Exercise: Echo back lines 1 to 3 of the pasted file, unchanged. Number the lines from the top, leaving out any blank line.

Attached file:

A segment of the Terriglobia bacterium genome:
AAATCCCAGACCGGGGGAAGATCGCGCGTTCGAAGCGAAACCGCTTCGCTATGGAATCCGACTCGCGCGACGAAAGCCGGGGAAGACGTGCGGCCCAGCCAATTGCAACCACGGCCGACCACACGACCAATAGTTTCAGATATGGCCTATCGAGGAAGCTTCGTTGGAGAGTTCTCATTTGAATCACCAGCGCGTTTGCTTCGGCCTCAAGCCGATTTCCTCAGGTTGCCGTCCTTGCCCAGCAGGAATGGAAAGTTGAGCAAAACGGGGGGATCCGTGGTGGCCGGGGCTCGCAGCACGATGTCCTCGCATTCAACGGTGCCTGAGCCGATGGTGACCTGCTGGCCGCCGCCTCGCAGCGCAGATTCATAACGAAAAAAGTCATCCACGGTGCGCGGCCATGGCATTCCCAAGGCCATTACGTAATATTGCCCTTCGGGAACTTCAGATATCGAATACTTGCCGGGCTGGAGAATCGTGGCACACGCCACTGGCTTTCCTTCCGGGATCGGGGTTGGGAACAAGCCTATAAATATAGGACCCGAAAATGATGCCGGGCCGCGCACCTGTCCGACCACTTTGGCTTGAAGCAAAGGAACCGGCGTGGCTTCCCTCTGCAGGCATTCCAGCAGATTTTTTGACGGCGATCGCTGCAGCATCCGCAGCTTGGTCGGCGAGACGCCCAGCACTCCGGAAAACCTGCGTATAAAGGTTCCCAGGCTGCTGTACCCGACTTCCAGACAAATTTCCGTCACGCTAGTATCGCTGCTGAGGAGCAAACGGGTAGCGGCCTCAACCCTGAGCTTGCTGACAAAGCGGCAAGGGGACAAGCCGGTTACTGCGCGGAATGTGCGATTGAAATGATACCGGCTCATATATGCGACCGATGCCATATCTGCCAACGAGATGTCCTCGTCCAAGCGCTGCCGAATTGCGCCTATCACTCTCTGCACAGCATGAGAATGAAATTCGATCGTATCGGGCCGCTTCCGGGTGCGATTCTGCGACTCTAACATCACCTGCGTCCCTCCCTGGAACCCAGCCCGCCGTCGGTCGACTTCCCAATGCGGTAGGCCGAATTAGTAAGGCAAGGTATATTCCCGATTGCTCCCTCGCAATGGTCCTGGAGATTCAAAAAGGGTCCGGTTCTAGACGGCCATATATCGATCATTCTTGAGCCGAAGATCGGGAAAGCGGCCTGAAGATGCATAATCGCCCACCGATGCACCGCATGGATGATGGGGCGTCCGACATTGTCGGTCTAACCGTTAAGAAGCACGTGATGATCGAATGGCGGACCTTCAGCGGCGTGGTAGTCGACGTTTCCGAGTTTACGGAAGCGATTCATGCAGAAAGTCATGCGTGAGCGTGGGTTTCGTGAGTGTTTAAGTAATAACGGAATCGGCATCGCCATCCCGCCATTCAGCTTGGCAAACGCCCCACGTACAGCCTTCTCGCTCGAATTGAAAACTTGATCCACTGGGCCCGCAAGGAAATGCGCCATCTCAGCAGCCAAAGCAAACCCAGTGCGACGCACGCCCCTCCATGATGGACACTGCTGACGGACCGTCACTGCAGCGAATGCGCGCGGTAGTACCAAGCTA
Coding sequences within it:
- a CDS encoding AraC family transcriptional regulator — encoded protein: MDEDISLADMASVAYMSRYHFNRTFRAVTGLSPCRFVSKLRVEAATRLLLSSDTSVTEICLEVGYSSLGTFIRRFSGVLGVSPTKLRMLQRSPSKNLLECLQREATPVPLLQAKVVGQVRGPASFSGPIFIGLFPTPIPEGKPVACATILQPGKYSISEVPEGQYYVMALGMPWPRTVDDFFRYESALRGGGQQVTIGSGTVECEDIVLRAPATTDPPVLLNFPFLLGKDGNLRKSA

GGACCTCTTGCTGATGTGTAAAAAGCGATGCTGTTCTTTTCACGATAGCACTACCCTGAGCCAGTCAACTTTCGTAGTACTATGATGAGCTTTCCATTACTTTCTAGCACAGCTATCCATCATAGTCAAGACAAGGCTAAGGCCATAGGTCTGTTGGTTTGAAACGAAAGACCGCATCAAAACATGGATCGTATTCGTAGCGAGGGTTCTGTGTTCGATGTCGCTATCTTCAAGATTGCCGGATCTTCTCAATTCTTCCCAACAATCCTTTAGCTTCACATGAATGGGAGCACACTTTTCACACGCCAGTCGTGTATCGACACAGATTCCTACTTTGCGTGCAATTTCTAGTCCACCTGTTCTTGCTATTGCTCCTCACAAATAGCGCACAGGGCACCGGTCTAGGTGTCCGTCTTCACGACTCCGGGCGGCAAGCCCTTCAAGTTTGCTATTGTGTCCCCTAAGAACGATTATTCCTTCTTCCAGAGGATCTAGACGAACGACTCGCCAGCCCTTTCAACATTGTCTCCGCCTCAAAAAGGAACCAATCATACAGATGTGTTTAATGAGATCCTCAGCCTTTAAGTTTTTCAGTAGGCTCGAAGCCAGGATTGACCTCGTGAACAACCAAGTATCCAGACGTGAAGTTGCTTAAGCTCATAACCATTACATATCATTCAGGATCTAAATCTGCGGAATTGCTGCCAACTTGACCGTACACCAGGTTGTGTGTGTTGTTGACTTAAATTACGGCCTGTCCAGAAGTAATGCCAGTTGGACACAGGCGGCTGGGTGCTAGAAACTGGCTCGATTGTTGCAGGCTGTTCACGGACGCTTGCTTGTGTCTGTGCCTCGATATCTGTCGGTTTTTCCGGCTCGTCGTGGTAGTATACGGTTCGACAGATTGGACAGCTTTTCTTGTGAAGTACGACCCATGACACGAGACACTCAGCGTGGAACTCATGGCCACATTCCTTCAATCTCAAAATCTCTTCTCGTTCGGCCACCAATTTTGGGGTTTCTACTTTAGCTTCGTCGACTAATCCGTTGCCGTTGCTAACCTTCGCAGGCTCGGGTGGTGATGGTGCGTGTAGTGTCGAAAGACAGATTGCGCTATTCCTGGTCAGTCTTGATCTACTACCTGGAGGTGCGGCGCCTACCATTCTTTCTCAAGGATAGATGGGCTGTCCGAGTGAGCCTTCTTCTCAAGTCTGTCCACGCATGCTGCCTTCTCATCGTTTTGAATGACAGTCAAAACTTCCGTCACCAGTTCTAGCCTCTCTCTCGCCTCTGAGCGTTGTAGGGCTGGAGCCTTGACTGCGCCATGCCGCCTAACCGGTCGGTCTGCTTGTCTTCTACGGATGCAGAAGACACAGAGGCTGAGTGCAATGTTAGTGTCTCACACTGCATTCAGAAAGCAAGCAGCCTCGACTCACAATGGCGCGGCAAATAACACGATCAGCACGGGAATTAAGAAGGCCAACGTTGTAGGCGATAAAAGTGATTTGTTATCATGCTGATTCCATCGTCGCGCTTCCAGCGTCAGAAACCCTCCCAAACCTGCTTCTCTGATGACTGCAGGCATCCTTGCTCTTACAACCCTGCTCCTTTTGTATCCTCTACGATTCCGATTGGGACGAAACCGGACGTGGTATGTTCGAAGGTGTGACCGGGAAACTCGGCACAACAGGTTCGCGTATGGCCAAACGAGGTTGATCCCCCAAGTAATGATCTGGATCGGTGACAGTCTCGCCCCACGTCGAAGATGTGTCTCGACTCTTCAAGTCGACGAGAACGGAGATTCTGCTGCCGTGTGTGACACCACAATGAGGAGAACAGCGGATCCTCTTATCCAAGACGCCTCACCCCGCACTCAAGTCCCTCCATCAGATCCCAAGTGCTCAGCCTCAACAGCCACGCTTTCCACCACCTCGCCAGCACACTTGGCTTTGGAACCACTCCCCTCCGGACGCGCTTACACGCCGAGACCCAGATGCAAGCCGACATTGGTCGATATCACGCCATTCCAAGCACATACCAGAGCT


A segment of the Terriglobia bacterium genome:
AAATCCCAGACCGGGGGAAGATCGCGCGTTCGAAGCGAAACCGCTTCGCTATGGAATCCGACTCGCGCGACGAAAGCCGGGGAAGACGTGCGGCCCAGCCAATTGCAACCACGGCCGACCACACGACCAATAGTTTCAGATATGGCCTATCGAGGAAGCTTCGTTGGAGAGTTCTCATTTGAATCACCAGCGCGTTTGCTTCGGCCTCAAGCCGATTTCCTCAGGTTGCCGTCCTTGCCCAGCAGGAATGGAAAGTTGAGCAAAACGGGGGGATCCGTGGTGGCCGGGGCTCGCAGCACGATGTCCTCGCATTCAACGGTGCCTGAGCCGATGGTGACCTGCTGGCCGCCGCCTCGCAGCGCAGATTCATAACGAAAAAAGTCATCCACGGTGCGCGGCCATGGCATTCCCAAGGCCATTACGTAATATTGCCCTTCGGGAACTTCAGATATCGAATACTTGCCGGGCTGGAGAATCGTGGCACACGCCACTGGCTTTCCTTCCGGGATCGGGGTTGGGAACAAGCCTATAAATATAGGACCCGAAAATGATGCCGGGCCGCGCACCTGTCCGACCACTTTGGCTTGAAGCAAAGGAACCGGCGTGGCTTCCCTCTGCAGGCATTCCAGCAGATTTTTTGACGGCGATCGCTGCAGCATCCGCAGCTTGGTCGGCGAGACGCCCAGCACTCCGGAAAACCTGCGTATAAAGGTTCCCAGGCTGCTGTACCCGACTTCCAGACAAATTTCCGTCACGCTAGTATCGCTGCTGAGGAGCAAACGGGTAGCGGCCTCAACCCTGAGCTTGCTGACAAAGCGGCAAGGGGACAAGCCGGTTACTGCGCGGAATGTGCGATTGAAATGATACCGGCTCATATATGCGACCGATGCCATATCTGCCAACGAGATGTCCTCGTCCAAGCGCTGCCGAATTGCGCCTATCACTCTCTGCACAGCATGAGAATGAAATTCGATCGTATCGGGCCGCTTCCGGGTGCGATTCTGCGACTCTAACATCACCTGCGTCCCTCCCTGGAACCCAGCCCGCCGTCGGTCGACTTCCCAATGCGGTAGGCCGAATTAGTAAGGCAAGGTATATTCCCGATTGCTCCCTCGCAATGGTCCTGGAGATTCAAAAAGGGTCCGGTTCTAGACGGCCATATATCGATCATTCTTGAGCCGAAGATCGGGAAAGCGGCCTGAAGATGCATAATCGCCCACCGATGCACCGCATGGATGATGGGGCGTCCGACATTGTCGGTCTAACCGTTAAGAAGCACGTGATGATCGAATGGCGGACCTTCAGCGGCGTGGTAGTCGACGTTTCCGAGTTTACGGAAGCGATTCATGCAGAAAGTCATGCGTGAGCGTGGGTTTCGTGAGTGTTTAAGTAATAACGGAATCGGCATCGCCATCCCGCCATTCAGCTTGGCAAACGCCCCACGTACAGCCTTCTCGCTCGAATTGAAAACTTGATCCACTGGGCCCGCAAGGAAATGCGCCATCTCAGCAGCCAAAGCAAACCCAGTGCGACGCACGCCCCTCCATGATGGACACTGCTGACGGACCGTCACTGCAGCGAATGCGCGCGGTAGTACCAAGCTA
Coding sequences within it: